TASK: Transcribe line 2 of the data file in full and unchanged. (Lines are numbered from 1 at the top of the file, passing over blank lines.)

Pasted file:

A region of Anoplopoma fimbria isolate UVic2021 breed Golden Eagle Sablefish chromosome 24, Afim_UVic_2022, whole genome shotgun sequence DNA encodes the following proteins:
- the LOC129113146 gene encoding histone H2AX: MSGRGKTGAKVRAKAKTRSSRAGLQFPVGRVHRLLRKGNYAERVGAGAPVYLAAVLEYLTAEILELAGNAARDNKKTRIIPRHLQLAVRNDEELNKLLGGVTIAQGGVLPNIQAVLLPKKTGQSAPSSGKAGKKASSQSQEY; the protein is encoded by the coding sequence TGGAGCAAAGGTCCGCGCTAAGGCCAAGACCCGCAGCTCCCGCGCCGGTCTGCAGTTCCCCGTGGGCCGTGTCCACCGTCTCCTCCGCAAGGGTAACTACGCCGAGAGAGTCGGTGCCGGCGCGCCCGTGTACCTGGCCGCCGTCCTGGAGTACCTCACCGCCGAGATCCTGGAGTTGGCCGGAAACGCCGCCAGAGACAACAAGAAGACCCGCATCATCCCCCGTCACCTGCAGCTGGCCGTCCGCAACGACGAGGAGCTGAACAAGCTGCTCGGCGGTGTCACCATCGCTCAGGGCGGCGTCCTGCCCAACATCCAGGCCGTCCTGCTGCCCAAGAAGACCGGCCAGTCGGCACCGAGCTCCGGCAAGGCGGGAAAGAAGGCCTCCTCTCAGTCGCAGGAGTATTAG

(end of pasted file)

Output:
- the LOC129113146 gene encoding histone H2AX: MSGRGKTGAKVRAKAKTRSSRAGLQFPVGRVHRLLRKGNYAERVGAGAPVYLAAVLEYLTAEILELAGNAARDNKKTRIIPRHLQLAVRNDEELNKLLGGVTIAQGGVLPNIQAVLLPKKTGQSAPSSGKAGKKASSQSQEY; the protein is encoded by the coding sequence TGGAGCAAAGGTCCGCGCTAAGGCCAAGACCCGCAGCTCCCGCGCCGGTCTGCAGTTCCCCGTGGGCCGTGTCCACCGTCTCCTCCGCAAGGGTAACTACGCCGAGAGAGTCGGTGCCGGCGCGCCCGTGTACCTGGCCGCCGTCCTGGAGTACCTCACCGCCGAGATCCTGGAGTTGGCCGGAAACGCCGCCAGAGACAACAAGAAGACCCGCATCATCCCCCGTCACCTGCAGCTGGCCGTCCGCAACGACGAGGAGCTGAACAAGCTGCTCGGCGGTGTCACCATCGCTCAGGGCGGCGTCCTGCCCAACATCCAGGCCGTCCTGCTGCCCAAGAAGACCGGCCAGTCGGCACCGAGCTCCGGCAAGGCGGGAAAGAAGGCCTCCTCTCAGTCGCAGGAGTATTAG